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(techland.time.com) … NATO’s report, issued last month, warned about the rising tide of politically-motivated cyberattacks, singling out Anonymous as the most sophisticated and high-profile of the known hacktivist groups:

“Today, the ad hoc international group of hackers and activists is said to have thousands of operatives and has no set rules or membership. It remains to be seen how much time Anonymous has for pursuing such paths. The longer these attacks persist the more likely countermeasures will be developed, implemented, the groups will be infiltrated and perpetrators persecuted,” the report read, also asking, “Can one invoke Article 5 of the Washington Treaty after a cyber attack? And what response mechanisms should the Alliance employ against the attacker? Should the retaliation be limited to cyber means only, or should conventional military strikes also be considered?”

In response, Anonymous issued a lengthy statement (Google-cached version; the site is having server issues currently) that says, in part:

“We do not wish to threaten anybody’s way of life. We do not wish to dictate anything to anybody. We do not wish to terrorize any nation.

We merely wish to remove power from vested interests and return it to the people – who, in a democracy, it should never have been taken from in the first place.

The government makes the law. This does not give them the right to break it. If the government was doing nothing underhand or illegal, there would be nothing ’embarassing’ [sic] about Wikileaks revelations, nor would there have been any scandal emanating from HBGary. The resulting scandals were not a result of Anonymous’ or Wikileaks’ revelations, they were the result of the CONTENT of those revelations. And responsibility for that content can be laid solely at the doorstep of policymakers who, like any corrupt entity, naively believed that they were above the law and that they would not be caught.

A lot of government and corporate comment has been dedicated to ‘how we can avoid a similar leak in the future’. Such advice ranges from better security, to lower levels of clearance, from harsher penalties for whistleblowers, to censorship of the press.

Our message is simple: Do not lie to the people and you won’t have to worry about your lies being exposed. Do not make corrupt deals and you won’t have to worry about your corruption being laid bare. Do not break the rules and you won’t have to worry about getting in trouble for it.”

Read more: http://techland.time.com/2011/06/10/anonymous-warns-nato-this-is-not-your-world/#ixzz1TdJbdt5N

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(pcmag.com) Anonymous said Thursday morning that it had breached the databases of the North Atlantic Treaty Organization (NATO) and was sitting on about 1GB of data.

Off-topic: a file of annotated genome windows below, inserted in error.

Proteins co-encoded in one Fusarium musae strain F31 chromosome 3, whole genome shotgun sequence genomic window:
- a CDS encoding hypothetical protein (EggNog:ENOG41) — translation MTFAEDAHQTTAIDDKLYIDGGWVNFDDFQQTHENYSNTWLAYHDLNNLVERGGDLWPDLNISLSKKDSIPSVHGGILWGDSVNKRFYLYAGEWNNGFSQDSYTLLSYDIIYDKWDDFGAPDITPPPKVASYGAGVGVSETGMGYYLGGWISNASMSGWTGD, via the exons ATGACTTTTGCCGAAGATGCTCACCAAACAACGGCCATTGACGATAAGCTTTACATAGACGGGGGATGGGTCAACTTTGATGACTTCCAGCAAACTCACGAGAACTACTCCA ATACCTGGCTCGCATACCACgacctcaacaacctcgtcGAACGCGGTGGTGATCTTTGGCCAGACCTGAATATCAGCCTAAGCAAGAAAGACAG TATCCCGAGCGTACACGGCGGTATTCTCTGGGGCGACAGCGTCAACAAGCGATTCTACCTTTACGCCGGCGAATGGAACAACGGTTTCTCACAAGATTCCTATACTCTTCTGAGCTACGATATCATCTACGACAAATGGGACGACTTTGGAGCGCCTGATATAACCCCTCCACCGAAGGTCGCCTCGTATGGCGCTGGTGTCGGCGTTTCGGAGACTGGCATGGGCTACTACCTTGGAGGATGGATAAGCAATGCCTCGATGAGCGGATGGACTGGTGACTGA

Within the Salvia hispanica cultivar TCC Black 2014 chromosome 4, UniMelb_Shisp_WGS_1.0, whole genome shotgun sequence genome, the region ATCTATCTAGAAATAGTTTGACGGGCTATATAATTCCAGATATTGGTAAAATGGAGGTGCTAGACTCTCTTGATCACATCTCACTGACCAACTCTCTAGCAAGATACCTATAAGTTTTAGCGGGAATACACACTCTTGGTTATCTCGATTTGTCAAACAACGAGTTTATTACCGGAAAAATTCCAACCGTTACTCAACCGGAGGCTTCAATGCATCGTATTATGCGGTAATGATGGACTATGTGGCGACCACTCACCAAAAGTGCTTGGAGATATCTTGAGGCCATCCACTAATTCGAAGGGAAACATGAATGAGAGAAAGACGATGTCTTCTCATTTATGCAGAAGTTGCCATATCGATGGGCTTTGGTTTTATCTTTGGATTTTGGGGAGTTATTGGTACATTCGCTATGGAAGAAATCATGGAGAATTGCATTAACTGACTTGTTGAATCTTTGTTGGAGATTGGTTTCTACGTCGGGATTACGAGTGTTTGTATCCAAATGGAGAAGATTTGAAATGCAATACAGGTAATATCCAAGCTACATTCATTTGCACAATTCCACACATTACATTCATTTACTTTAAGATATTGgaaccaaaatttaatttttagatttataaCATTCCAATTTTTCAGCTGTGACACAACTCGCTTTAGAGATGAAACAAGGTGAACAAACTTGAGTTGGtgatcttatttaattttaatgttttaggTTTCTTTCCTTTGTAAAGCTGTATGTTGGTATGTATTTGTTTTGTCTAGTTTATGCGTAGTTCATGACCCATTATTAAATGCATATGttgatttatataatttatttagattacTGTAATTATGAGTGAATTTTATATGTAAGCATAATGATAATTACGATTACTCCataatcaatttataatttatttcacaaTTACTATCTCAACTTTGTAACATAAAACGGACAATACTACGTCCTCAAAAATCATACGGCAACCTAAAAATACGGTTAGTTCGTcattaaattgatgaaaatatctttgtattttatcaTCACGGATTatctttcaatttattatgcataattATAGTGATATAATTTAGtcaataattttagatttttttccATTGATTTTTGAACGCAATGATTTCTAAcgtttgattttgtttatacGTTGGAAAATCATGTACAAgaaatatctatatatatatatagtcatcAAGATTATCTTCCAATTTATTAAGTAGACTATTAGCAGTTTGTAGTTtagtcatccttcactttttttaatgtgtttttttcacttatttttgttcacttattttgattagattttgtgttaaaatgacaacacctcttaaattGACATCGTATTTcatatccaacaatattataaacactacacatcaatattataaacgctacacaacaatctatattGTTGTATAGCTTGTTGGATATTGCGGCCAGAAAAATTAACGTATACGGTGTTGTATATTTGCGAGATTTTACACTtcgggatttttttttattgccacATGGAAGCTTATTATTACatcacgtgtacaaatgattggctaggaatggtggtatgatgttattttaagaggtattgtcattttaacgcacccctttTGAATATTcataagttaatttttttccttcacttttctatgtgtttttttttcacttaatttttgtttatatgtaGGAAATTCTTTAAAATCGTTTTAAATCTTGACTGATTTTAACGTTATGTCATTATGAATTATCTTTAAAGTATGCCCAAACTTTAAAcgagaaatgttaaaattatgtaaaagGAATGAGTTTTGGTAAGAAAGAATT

“Yes, #NATO was breached. And we have lots of restricted material. With some simple injection. In the next days, wait for interesting data,” the group tweetedvia the @AnonymousIRC feed.

The group said it “cannot” publish most of the data because that “would be irresponsible.” This morning, it did post a link to a restricted NATO PDF, which Anonymous said related to the outsourcing of a communications and information system in Kosovo in 2008, but the doc crashed because of too many connections. Last night, it posted a 2007 document about a similar IT project in Afghanistan.

A NATO spokesman told the Telegraph that it is investigating the claims.

The move comes about two months after NATO called out Anonymous in a draft general report about information and national security. That report noted that “Anonymous is becoming more and more sophisticated and could potentially hack into sensitive government, military, and corporate files.”

NATO pointed to Anonymous’ February hack of HBGary Federal, which happened days after the firm’s then-CEO Aaron Barr told the Financial Times that he knew and planned to expose the identities of leaders behind the Anonymous collective. The subsequent Anonymous attack resulted in the defacing of Barr’s online networking profiles and exposure of 71,800 e-mails at AnonLeaks, prompting Barr’s resignation.

“It remains to be seen how much time Anonymous has for pursuing such paths,” NATO concluded. “The longer these attacks persist the more likely countermeasures will be developed, implemented, the groups will be infiltrated and perpetrators persecuted.”

In response, Anonymous said NATO and HBGary Federal were corrupt. “If the government was doing nothing underhand or illegal, there would be nothing ’embarassing’ about Wikileaks revelations, nor would there have been any scandal emanating from HBGary,” Anonymous said at the time. “Our message is simple: do not lie to the people and you won’t have to worry about your lies being exposed.”

Anonymous also warned NATO not to “make the mistake of challenging Anonymous.”

The organization apparently did not heed that warning in Anonymous’ eyes. “Hi NATO. Yes we haz more of your delicious data. You wonder where from? No hints, your turn. You call it war; we laugh at your battleships,” Anonymous tweeted later this morning.

Read more: http://www.pcmag.com/article2/0,2817,2388823,00.asp